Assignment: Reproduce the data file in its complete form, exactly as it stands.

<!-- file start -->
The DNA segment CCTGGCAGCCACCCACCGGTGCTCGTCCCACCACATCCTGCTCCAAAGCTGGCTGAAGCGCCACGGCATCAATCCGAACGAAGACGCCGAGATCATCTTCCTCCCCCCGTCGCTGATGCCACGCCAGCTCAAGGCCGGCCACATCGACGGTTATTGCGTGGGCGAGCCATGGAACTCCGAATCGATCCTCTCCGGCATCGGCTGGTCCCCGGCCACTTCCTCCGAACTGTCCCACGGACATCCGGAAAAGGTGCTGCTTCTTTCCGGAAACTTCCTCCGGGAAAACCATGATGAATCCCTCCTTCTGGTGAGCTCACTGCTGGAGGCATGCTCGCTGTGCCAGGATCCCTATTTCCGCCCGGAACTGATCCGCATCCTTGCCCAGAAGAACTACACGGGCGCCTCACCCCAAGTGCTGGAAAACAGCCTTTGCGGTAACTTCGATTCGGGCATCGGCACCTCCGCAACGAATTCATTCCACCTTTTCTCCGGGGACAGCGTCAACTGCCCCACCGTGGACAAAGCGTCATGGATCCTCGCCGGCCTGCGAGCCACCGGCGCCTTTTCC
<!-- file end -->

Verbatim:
The DNA segment CCTGGCAGCCACCCACCGGTGCTCGTCCCACCACATCCTGCTCCAAAGCTGGCTGAAGCGCCACGGCATCAATCCGAACGAAGACGCCGAGATCATCTTCCTCCCCCCGTCGCTGATGCCACGCCAGCTCAAGGCCGGCCACATCGACGGTTATTGCGTGGGCGAGCCATGGAACTCCGAATCGATCCTCTCCGGCATCGGCTGGTCCCCGGCCACTTCCTCCGAACTGTCCCACGGACATCCGGAAAAGGTGCTGCTTCTTTCCGGAAACTTCCTCCGGGAAAACCATGATGAATCCCTCCTTCTGGTGAGCTCACTGCTGGAGGCATGCTCGCTGTGCCAGGATCCCTATTTCCGCCCGGAACTGATCCGCATCCTTGCCCAGAAGAACTACACGGGCGCCTCACCCCAAGTGCTGGAAAACAGCCTTTGCGGTAACTTCGATTCGGGCATCGGCACCTCCGCAACGAATTCATTCCACCTTTTCTCCGGGGACAGCGTCAACTGCCCCACCGTGGACAAAGCGTCATGGATCCTCGCCGGCCTGCGAGCCACCGGCGCCTTTTCC